SWD graduate becomes first female drum major at FAMU

Before Cori Renee Bostic was born, she was already part of the Florida A&M University (FAMU) “Marching 100” band family.

Her mother, Lenise, was pregnant with Cori in 1997 as she marched with the “Marching 100” at events, football games and on the practice field, known as the “Patch”.

“They call Cori a ‘Patch baby,’” Bostic said. “She was the baby on the Patch.”

Twenty-one years later, the Patch baby made history becoming the first woman drum major at FAMU. Band officials announced Aug. 1 that Bostic, 20, will be one of the new drum majors for the band, making university and band history.

Bostic, a 2016 graduate of Southwest DeKalb High School, is a broadcast journalism major at FAMU. She plays piccolo and oboe, is a member of the symphonic band and played basketball for the university. She also hosts her own campus radio show called “Start Your Day with Cori Renee.” She is a member of Delta Sigma Theta sorority and Tau Beta Sigma National Honorary Band sorority.

Lenise Bostic said she and her family found out about the news in a text message her daughter sent in a family group chat. She is still surprised that her daughter became the first female drum major at her alma mater.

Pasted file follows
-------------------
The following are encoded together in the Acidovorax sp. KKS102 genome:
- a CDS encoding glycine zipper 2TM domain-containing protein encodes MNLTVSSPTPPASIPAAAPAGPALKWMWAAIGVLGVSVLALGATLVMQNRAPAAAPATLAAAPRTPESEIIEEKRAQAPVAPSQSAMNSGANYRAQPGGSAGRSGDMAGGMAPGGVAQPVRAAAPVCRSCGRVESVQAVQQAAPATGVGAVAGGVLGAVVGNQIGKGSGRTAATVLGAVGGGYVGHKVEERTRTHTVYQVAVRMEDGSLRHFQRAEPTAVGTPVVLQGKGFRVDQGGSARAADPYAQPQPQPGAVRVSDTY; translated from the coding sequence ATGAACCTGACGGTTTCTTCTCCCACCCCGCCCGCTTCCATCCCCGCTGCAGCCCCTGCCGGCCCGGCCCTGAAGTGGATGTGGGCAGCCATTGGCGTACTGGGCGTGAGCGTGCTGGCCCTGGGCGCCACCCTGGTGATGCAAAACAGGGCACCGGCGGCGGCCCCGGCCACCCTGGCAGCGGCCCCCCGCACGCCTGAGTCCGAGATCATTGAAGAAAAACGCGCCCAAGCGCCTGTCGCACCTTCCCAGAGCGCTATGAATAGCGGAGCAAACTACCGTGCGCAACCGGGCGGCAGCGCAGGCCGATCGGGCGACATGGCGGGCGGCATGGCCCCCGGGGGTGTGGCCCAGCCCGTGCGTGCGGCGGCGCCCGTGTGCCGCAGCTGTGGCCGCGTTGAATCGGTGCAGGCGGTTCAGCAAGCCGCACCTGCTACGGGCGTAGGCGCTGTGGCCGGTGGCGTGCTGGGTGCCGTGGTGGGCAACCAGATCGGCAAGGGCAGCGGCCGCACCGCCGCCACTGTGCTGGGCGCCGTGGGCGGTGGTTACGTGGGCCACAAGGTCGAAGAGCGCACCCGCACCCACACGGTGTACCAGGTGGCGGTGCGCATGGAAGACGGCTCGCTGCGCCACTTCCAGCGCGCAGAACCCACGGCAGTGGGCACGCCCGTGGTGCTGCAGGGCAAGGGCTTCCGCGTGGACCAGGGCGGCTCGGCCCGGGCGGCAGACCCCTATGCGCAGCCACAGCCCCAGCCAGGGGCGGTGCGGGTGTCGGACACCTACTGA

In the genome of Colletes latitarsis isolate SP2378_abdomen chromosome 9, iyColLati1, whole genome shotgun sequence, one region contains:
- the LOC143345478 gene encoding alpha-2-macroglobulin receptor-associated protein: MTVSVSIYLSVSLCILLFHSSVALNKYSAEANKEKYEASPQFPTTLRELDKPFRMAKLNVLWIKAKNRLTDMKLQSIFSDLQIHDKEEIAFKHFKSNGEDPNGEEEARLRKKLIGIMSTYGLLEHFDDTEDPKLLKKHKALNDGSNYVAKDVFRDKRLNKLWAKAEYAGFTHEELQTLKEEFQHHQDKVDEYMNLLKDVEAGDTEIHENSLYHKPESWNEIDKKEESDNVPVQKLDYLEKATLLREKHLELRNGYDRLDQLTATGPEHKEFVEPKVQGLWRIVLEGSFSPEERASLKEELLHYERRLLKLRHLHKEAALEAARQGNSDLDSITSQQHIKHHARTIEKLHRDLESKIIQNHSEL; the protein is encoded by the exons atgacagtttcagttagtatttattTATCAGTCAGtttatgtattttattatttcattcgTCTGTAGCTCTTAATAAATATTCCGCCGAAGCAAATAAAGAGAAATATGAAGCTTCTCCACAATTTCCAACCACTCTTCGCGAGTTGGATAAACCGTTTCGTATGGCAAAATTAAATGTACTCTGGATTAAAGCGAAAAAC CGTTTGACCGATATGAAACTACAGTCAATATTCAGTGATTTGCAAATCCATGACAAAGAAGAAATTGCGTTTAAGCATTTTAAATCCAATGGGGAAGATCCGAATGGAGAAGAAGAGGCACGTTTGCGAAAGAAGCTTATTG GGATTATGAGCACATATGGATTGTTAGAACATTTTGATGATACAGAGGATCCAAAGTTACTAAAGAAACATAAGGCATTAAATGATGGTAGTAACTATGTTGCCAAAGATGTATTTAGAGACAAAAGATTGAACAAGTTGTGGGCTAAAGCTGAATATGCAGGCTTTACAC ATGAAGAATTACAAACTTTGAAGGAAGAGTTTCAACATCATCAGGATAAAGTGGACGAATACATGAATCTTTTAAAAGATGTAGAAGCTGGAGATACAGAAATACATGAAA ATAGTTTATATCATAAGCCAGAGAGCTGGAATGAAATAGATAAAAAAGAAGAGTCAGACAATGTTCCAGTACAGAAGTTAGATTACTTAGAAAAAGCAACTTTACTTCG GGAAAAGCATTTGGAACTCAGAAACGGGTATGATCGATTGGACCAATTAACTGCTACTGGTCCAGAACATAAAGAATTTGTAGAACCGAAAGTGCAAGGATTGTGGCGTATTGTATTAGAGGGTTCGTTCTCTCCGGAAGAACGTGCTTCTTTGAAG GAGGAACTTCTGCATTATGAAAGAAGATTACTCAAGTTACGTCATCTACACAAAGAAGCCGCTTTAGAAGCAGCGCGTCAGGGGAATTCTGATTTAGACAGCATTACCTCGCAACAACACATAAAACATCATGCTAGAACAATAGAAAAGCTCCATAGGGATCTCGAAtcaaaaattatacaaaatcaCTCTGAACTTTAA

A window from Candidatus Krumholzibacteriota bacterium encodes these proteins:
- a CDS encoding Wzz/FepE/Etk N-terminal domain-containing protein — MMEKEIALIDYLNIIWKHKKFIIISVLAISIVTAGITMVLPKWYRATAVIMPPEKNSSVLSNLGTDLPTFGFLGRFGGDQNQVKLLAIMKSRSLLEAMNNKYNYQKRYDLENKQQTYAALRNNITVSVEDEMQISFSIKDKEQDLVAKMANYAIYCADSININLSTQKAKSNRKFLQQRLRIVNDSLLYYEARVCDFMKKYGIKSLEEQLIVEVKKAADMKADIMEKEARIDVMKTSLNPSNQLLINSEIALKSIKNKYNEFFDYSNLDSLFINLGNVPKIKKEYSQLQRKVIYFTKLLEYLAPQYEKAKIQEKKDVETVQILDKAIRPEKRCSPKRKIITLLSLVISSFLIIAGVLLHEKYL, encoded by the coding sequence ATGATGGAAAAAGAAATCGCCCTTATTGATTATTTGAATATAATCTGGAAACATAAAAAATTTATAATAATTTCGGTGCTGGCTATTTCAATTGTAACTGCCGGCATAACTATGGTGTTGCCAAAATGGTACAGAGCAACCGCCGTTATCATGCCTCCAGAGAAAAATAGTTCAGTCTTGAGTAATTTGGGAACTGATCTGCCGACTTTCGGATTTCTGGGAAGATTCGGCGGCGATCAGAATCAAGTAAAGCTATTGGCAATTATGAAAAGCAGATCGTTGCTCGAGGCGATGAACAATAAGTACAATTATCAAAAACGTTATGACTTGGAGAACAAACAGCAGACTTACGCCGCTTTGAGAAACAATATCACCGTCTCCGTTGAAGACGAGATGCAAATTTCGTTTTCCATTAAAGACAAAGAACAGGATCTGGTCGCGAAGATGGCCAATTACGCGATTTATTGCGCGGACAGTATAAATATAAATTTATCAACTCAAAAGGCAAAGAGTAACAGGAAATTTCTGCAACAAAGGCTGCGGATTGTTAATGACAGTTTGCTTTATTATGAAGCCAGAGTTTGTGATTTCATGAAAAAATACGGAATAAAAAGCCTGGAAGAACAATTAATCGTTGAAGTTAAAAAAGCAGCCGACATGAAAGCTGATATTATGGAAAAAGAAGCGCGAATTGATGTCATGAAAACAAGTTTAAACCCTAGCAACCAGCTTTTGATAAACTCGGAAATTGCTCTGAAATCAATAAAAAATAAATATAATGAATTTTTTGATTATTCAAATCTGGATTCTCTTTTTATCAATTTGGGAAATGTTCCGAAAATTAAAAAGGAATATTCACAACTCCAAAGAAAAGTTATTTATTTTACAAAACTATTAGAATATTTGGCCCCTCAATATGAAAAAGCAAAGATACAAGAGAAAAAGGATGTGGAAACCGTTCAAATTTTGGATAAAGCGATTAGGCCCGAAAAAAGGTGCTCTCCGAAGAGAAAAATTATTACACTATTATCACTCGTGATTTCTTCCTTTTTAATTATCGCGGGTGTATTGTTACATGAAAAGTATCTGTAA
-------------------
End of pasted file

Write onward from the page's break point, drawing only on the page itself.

“But I know Cori and I know when she puts her mind to something she’s very methodical about getting and reaching her goals,” Bostic said. “It’s really gratifying because I’ve witnessed some great women try out.”

Bostic said her daughter, who is the oldest of eight children, told her when she was at Southwest DeKalb that she wanted to be a drum major at FAMU.

“She asked her papi [Cory Bostic] [if] she [could] be [a] drum major, and papi was like, ‘Sure, you can do whatever you want to do,’ as he’s told all of our daughters,” Bostic said. “We have seven girls and we put no limits on them. [They] can do anything [they] want.”

Southwest DeKalb band director James Seda, who is also an alum of FAMU and was in the band with Bostic’s parents, said he was proud to see his former student make history.

“I remember when Cori was born and to see her grow into the fine young lady she became in high school and in college, I’m glad I had a part in that as being someone who trained her musically,” Seda said. “It was an incredible community effort.”

Seda also credits Southwest DeKalb girls’ basketball coach Kathy Walton for helping her get to this point. Bostic was the starting center for the 2016 state championship team at Southwest DeKalb.

“We saw her gain her confidence at Southwest DeKalb High School. A big part of the confidence Cori gained came when she was on the basketball team,” Seda said. “From not really knowing anything about the sport to winning the state championship and being the starting center, that’s really when we started to see the confidence come out of Cori that she really didn’t have before. We owe a lot of that to coach Walton.”

Bostic played basketball for one year at FAMU before leaving the team to focus on band full time. Her mother said it was difficult for Bostic to participate in band and play basketball.